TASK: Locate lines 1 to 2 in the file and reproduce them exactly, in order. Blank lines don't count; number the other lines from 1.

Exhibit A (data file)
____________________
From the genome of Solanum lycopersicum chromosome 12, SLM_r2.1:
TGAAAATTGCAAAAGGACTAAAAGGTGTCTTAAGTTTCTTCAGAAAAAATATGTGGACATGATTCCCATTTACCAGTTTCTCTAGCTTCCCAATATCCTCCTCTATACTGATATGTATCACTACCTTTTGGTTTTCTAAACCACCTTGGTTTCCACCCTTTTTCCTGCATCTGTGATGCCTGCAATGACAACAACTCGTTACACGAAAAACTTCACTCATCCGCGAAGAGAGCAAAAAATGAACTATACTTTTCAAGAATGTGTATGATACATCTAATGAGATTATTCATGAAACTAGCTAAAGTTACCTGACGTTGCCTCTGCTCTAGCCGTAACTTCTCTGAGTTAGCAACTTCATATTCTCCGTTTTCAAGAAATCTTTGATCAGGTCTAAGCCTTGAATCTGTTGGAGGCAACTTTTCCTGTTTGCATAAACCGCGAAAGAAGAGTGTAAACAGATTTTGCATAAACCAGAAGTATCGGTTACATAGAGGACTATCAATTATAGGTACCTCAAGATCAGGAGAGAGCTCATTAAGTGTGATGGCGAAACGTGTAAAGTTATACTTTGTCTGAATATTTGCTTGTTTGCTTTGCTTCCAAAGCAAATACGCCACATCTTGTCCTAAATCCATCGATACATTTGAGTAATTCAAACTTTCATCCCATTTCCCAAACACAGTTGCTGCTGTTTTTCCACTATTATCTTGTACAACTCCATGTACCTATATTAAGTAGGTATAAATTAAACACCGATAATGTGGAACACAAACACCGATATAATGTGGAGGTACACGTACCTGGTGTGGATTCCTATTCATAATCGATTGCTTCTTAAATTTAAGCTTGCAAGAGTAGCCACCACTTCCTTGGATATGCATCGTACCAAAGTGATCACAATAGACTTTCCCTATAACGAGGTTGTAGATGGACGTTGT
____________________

From the genome of Solanum lycopersicum chromosome 12, SLM_r2.1:
TGAAAATTGCAAAAGGACTAAAAGGTGTCTTAAGTTTCTTCAGAAAAAATATGTGGACATGATTCCCATTTACCAGTTTCTCTAGCTTCCCAATATCCTCCTCTATACTGATATGTATCACTACCTTTTGGTTTTCTAAACCACCTTGGTTTCCACCCTTTTTCCTGCATCTGTGATGCCTGCAATGACAACAACTCGTTACACGAAAAACTTCACTCATCCGCGAAGAGAGCAAAAAATGAACTATACTTTTCAAGAATGTGTATGATACATCTAATGAGATTATTCATGAAACTAGCTAAAGTTACCTGACGTTGCCTCTGCTCTAGCCGTAACTTCTCTGAGTTAGCAACTTCATATTCTCCGTTTTCAAGAAATCTTTGATCAGGTCTAAGCCTTGAATCTGTTGGAGGCAACTTTTCCTGTTTGCATAAACCGCGAAAGAAGAGTGTAAACAGATTTTGCATAAACCAGAAGTATCGGTTACATAGAGGACTATCAATTATAGGTACCTCAAGATCAGGAGAGAGCTCATTAAGTGTGATGGCGAAACGTGTAAAGTTATACTTTGTCTGAATATTTGCTTGTTTGCTTTGCTTCCAAAGCAAATACGCCACATCTTGTCCTAAATCCATCGATACATTTGAGTAATTCAAACTTTCATCCCATTTCCCAAACACAGTTGCTGCTGTTTTTCCACTATTATCTTGTACAACTCCATGTACCTATATTAAGTAGGTATAAATTAAACACCGATAATGTGGAACACAAACACCGATATAATGTGGAGGTACACGTACCTGGTGTGGATTCCTATTCATAATCGATTGCTTCTTAAATTTAAGCTTGCAAGAGTAGCCACCACTTCCTTGGATATGCATCGTACCAAAGTGATCACAATAGACTTTCCCTATAACGAGGTTGTAGATGGACGTTGT